The Festival International Musique Actuelle Victoriaville (FIMAV) arrives with the late,  brief spring of Quebec’s central region, an energizing jolt between winter and summer that sees the flowering of older vines and new life bursting through the earth. This year’s instalment of FIMAV did what it has done very well for many years: present challenging music that can find a substantial audience, while also testing the frontiers with little-known but significant musicians. 
It’s unlikely that a group of microtonal tubaists will ever find an audience as large as that of Inuit throat singer Tanya Tagaq, but they’re both ardent explorers at the creative edges of music; it’s FIMAV’s great virtue that it makes a home for both, using the elastic concept of musique actuelle to range freely through genres. Events ranged from afternoon sound artists to late-night avant-rockers, with listeners creating their own paths through the festival’s nineteen performances. Composer-trombonist George Lewis once declared, “what I always wanted: music as a space for reflection on the human condition.” That’s a lofty goal and a rare event, but several groups were able to do it, whether working with or without a script, playing with associates they had either known for fifty years or had just encountered.
One such work was Friday night’s Saumon Bleu, a conduction by French musician Olivier Benoit, directing an ensemble that combined seven members of Montreal’s Supermusique with seven members of Rimouski’s Ggril, two of Quebec’s distinguished large improvising ensembles . It was a work of brilliant simplicity that began and ended with the quietest sizzle of scratched strings and softly blown reeds strongly suggesting human breath, ultimately crafting a space in which audience and band were one.
Tanya Tagaq [profiled in Issue 118] provided another uniquely inspired improvised performance, a staggering seventy minutes in which she seemed to be performing constantly, a protean ritual in which conflict and resolution arose in the very array of voices she tapped into, from low-pitched gutturals to high-pitched whispers and sighs, sometimes plumbing extraordinary techniques of resonance to produce the two sounds together. Christine Duncan [profiled in Issue 124] led a group of local singers in a spontaneously conducted Element Choir that provided a kind of empathetic Greek chorus, lending ever-greater scale to Tagaq’s magnificent and elemental psychodrama.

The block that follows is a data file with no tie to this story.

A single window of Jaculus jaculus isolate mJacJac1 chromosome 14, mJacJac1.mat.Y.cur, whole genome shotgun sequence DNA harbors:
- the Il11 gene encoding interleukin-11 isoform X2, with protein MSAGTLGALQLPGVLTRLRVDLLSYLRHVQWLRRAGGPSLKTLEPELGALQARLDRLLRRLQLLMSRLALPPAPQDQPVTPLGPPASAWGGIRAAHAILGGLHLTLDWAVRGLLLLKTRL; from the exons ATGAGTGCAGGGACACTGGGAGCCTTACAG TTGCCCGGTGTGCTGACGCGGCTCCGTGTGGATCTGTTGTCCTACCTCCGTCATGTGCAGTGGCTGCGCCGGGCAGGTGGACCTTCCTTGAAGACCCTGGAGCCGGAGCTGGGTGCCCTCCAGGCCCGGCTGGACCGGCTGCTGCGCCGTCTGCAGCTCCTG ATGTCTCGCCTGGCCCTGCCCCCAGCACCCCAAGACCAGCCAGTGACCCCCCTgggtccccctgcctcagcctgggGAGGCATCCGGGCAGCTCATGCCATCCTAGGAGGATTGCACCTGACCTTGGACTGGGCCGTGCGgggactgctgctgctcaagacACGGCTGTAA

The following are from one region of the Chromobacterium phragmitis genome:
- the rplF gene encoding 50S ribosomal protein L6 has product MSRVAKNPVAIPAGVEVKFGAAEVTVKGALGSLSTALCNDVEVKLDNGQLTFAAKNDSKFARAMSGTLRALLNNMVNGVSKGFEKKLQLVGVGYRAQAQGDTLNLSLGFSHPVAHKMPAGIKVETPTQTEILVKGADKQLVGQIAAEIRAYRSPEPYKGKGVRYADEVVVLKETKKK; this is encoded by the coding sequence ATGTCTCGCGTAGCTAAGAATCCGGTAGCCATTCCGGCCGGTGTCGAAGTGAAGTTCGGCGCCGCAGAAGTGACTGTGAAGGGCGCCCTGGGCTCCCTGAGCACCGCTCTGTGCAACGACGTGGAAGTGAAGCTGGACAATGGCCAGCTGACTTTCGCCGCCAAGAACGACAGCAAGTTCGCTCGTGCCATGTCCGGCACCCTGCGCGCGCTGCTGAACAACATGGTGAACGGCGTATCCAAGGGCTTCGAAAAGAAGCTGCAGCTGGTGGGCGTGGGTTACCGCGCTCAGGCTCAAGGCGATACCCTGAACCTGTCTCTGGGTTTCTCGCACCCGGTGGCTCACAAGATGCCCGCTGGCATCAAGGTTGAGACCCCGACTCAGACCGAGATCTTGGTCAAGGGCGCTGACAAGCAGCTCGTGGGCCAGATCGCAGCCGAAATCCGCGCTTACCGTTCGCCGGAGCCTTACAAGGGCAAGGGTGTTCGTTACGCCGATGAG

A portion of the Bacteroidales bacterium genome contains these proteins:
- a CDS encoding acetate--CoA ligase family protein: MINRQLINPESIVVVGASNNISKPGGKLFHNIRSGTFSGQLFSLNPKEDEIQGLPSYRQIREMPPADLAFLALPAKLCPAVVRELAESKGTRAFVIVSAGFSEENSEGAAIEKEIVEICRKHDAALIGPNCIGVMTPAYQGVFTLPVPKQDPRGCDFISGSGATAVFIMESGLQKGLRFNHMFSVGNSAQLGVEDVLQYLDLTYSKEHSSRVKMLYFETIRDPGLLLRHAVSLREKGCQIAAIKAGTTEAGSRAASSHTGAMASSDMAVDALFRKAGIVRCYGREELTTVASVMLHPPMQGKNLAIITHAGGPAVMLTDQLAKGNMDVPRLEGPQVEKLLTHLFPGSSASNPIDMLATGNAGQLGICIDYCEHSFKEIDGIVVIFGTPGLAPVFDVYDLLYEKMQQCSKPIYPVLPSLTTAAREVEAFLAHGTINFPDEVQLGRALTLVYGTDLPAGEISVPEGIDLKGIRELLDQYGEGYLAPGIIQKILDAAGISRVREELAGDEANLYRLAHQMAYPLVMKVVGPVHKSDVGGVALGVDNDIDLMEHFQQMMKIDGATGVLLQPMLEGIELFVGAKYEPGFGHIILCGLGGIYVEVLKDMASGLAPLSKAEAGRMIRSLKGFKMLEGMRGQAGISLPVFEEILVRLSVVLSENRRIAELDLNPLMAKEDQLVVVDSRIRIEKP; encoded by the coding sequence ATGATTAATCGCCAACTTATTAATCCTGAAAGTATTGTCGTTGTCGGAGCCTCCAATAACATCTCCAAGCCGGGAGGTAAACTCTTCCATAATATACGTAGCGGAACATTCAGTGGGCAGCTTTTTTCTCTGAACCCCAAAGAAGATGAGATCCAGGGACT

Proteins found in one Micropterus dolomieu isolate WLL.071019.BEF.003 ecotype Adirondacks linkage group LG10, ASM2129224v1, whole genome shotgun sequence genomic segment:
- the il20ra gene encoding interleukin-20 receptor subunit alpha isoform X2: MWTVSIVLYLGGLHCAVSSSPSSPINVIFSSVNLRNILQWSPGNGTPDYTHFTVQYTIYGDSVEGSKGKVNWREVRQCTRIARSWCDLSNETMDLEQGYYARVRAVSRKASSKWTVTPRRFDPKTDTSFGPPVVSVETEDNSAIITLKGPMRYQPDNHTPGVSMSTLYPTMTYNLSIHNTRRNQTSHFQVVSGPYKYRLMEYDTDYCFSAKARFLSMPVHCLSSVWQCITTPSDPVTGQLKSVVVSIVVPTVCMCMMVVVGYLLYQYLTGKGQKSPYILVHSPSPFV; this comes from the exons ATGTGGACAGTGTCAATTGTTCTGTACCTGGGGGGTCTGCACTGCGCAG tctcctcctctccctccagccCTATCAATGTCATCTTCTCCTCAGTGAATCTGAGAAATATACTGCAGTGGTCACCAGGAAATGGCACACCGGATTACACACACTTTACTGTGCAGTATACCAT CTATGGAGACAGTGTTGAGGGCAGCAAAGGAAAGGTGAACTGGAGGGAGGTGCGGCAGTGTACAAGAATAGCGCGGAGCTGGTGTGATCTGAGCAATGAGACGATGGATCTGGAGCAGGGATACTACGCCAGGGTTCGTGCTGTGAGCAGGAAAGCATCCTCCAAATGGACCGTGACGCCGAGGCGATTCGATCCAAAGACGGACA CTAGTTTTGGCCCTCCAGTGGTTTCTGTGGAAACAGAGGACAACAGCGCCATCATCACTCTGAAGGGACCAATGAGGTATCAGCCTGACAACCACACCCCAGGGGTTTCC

George Lewis’s accomplishments range from scholarly writing to interactive computer music, but there’s a singular focus to his work, made abundantly clear in Calder, a work that treats the sculptor’s mobiles as musical premises. The all-acoustic performance set Lewis and his trombone on a stage covered with percussion instruments. Thurman Barker, Eli Fountain, Aiyun Huang, and Tyshawn Sorey worked purposefully, moving about the stage and through the movements of Lewis’ composition, creating tranquil and dynamic moments in turn on various drums and metal percussion. Each moment assumed its place in an extended meditation on space and sound. In its quietest moments, Barker sounded the cymbals by rapidly waving his hands in the air. [For more on Lewis and Calder see Kurt Gottschalk's piece from Issue 124.]

2016 marks the fiftieth anniversary of Musica Elettronica Viva (MEV) and its three founders, Alvin Curran, Richard Teitelbaum, and Frederic Rzewski, marked the event with a singular improvisation that was an inquiry into history, a profound lament that stretched to include Rzewski’s oracular piano and his moving stories of European horrors of a century ago, Teitelbaum’s fidelity to harshly honest electronic sound, and Curran’s shofar, using the ancient Jewish ceremonial horn fashioned from a ram’s horn near the piece’s conclusion. If MEV is famous for adapting technology to live performance, their work endures for the richness of its concentrated humanity.
Each of FIMAV’s strongest performers made new space and created new levels of resonance, whether literally and physically or culturally and psychologically. Perhaps none did so more than Microtub, with Robin Hayward, Peder Simonsen, and Martin Taxt playing three of the world’s four microtonal tubas. Together they explored compositions that created tremendous temporal space using long tones, then found in their rare instruments very specific, previously unheard pitch intervals, distances that took close listening into new territory.
If those performers were the highlights for this listener, there was much to like in the three linked concerts devoted to John Zorn’s Bagatelles, brief compositions tailor-made for improvised elaboration. It was one of Zorn’s most elaborate presentations, with twenty musicians arranged in nine ensembles extending over five hours. The units brought very different approaches to the works, emphasizing the clash of genres and the collage and juxtaposition that are central to Zorn’s work, his megaconcert an analogue to FIMAV’s own defining aesthetic of difference and inclusion.  

Top photo: Tanya Tagaq at FIMAV 2016. Bottom photo: George Lewis (trombone) and Aiyun Huang at FIMAV 2016. Both photos by: Martin Morissette.